A borough chief yesterday sued Kaohsiung Mayor Chen Chu (陳菊) for allegedly failing to properly maintain facilities that could have prevented a massive flood when Typhoon Fanapi hit the city.
Benhe borough (本和里) chief Lin Chi-mei (林紀美) said he had collected 1,200 signatures in support of the initiative to sue Chen and city government officials, and filed a complaint with prosecutors demanding state compensation for loss of or damage to properties.
Both Chen and Lin are from the Democratic Progressive Party. However, Lin, who has not received the party’s nod, is running as an independent for re-election as borough chief.
More than 1,700 households and 600 cars were inundated during the typhoon on Sept. 19, Lin said, adding that the principal reason was a malfunction of water pumps installed in the Benhe Water Detention Pond.
“The Kaohsiung City Government did not conduct regular maintenance of the water pumps,” he said.
Accused of “dereliction of duty,” Chen said she welcomed an investigation into claims that the water pumps were out of order during the typhoon.
Chen added that she would not cover up any mistake committed by city government officials in terms of maintenance and operations of the water pumps.
Chen and the city government maintain that the rain accumulated too quickly during the typhoon, overwhelming the drains.
In related news, Premier Wu Den-yih (吳敦義) said residents living in areas flooded by Fanapi would receive subsidies from the central government to install waterproof gates.
Responding to the appeal by Chen that the central government provide compensation for cars inundated during the storm, Wu said the Executive Yuan would look into the matter.
Chen has requested NT$1.06 billion (US$33.9 million) from the Executive Yuan in compensation, saying she hoped the central government would follow a precedent set in 1998, when Kaohsiung residents, with Wu serving as mayor then, received subsidies for cars damaged by floodwater.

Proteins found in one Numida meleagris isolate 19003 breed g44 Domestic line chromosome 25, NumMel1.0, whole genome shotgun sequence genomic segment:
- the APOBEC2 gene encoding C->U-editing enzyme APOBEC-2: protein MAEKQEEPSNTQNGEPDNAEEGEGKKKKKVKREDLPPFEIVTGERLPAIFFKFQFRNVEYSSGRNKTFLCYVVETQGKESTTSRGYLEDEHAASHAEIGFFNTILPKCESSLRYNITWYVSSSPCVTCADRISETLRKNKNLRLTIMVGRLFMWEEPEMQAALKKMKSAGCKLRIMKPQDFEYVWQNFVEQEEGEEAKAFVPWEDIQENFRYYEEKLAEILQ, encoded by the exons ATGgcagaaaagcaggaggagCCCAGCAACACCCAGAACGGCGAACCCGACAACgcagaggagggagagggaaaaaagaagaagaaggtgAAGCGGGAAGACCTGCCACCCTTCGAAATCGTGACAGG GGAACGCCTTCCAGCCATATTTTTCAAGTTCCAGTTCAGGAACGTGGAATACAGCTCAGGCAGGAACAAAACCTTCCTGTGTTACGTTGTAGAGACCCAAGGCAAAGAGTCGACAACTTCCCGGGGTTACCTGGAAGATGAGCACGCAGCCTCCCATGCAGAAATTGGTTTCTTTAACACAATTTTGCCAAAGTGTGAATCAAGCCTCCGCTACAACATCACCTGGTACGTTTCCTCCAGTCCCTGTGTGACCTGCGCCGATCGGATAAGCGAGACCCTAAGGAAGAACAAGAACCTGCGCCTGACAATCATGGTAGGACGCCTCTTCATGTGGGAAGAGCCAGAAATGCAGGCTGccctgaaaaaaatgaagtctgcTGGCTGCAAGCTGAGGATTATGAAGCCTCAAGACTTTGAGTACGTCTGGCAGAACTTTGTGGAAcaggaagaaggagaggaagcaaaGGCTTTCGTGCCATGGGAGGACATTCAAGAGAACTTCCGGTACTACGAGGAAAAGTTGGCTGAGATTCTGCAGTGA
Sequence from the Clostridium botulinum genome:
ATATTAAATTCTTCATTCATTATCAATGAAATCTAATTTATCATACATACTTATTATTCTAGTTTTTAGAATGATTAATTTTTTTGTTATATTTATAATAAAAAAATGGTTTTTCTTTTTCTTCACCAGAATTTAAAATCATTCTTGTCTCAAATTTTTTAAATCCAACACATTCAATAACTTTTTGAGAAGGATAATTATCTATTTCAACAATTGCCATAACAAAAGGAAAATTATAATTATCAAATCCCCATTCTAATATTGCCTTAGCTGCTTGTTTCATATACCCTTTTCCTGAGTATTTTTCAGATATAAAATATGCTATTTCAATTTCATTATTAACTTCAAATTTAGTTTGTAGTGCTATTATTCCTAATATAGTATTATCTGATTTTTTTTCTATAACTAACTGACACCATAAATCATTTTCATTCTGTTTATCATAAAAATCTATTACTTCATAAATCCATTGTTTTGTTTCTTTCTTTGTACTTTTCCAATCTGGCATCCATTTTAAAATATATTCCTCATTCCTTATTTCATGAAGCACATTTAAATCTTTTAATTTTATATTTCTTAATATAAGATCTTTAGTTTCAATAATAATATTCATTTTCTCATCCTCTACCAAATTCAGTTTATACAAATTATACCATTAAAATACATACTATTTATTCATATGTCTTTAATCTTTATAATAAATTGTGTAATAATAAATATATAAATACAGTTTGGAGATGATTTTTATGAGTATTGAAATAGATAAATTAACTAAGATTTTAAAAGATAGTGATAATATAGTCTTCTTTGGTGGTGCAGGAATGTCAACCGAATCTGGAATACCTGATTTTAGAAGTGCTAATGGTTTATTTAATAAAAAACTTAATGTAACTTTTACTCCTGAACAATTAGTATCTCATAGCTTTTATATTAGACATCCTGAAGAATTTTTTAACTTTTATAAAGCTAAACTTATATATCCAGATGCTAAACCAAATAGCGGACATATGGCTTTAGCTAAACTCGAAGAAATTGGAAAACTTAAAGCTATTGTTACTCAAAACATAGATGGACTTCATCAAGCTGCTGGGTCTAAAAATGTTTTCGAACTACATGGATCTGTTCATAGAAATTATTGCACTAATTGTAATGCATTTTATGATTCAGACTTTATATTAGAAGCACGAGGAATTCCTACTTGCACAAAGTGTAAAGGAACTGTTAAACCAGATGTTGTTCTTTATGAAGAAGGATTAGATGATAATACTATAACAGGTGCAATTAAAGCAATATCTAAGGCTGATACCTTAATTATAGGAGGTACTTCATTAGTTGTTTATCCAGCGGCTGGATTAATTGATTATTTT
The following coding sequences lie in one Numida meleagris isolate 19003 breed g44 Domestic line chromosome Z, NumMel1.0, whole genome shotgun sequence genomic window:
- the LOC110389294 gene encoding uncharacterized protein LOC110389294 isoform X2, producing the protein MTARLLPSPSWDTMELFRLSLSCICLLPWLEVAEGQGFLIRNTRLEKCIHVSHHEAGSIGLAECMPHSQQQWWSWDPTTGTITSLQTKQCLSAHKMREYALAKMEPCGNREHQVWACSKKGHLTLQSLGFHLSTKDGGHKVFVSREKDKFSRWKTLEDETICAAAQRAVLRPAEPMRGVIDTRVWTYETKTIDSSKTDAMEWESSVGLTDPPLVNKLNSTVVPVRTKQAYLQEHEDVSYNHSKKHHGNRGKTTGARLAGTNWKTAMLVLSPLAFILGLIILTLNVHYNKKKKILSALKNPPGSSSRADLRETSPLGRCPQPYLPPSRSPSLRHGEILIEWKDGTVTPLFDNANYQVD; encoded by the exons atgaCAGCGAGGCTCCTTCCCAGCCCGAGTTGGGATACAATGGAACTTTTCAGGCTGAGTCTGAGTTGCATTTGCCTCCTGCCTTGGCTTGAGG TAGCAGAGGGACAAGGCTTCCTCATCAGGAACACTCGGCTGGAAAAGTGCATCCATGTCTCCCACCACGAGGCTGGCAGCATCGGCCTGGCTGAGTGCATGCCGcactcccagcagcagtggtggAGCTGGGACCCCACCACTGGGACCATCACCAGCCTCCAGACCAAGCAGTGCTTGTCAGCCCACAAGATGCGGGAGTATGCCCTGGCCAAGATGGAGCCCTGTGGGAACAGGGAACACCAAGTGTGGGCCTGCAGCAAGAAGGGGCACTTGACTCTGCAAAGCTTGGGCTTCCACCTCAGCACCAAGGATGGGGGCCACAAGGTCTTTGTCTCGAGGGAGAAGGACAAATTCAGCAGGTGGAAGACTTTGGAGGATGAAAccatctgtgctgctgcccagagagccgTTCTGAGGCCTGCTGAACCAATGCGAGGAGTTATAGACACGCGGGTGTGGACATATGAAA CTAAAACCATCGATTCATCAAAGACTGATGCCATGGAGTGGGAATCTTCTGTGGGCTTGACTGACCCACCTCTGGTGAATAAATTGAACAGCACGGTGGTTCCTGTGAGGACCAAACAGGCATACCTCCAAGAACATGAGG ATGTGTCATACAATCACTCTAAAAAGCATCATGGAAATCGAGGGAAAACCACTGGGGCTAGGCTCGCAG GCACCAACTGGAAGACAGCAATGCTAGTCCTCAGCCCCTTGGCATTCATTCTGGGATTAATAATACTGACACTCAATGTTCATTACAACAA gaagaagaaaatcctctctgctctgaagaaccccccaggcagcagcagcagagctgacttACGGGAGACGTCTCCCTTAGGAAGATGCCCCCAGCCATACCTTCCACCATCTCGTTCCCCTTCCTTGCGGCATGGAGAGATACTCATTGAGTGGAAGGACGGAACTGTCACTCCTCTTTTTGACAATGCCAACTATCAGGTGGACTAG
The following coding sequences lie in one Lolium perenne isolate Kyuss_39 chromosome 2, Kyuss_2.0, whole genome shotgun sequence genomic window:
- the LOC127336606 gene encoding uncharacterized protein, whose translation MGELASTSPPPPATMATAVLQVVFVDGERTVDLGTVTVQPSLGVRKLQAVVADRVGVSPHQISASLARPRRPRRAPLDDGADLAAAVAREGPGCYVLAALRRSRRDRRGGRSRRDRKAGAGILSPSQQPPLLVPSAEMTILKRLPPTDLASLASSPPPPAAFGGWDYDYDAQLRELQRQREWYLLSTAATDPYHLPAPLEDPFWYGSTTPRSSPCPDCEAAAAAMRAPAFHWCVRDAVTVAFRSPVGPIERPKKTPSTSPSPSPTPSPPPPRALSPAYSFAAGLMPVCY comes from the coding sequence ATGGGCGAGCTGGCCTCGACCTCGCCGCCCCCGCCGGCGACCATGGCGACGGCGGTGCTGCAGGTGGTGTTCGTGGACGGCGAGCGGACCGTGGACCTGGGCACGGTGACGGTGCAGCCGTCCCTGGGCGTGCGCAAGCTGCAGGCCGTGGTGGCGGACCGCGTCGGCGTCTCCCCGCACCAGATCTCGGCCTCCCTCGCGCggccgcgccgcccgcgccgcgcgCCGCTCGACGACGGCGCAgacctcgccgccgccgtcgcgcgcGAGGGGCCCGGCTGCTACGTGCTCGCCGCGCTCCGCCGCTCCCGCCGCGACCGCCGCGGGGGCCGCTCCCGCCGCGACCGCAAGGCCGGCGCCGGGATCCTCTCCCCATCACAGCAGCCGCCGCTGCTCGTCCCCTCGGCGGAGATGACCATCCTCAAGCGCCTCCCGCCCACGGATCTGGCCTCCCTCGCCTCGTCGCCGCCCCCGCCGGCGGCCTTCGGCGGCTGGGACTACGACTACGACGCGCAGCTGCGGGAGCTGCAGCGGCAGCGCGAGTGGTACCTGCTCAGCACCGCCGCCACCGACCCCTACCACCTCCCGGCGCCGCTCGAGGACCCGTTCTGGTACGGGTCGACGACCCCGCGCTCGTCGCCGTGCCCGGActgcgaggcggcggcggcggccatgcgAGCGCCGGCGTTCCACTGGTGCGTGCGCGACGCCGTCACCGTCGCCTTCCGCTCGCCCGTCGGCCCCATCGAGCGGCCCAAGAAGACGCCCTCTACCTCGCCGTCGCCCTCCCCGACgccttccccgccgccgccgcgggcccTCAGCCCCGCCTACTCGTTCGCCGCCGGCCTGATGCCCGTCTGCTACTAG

However, the Executive Yuan issued a press release later yesterday rejecting Chen’s request.
The Executive Yuan rejected Chen’s claim that Wu had obtained a sum of money from the central government to offer compensation for people whose vehicles were damaged by the floods in 1998.
Wu requested NT$92 million from the central government, but received only NT$49.2 million, which was used to repair water-pumping and fire-fighting equipment and not distributed as compensation, it said.
It said that motorists whose cars or motorcycles were damaged in the flood could apply to get a refund for their license tax — calculated by multiplying the tax by the number of days during which their cars or motorcycles were under repair and then dividing the result by 365.
The Executive Yuan added that money used to repair flood-damaged cars or motorcycles — up to a maximum of NT$150,000 — can be used as a tax deductible when they file their annual income tax.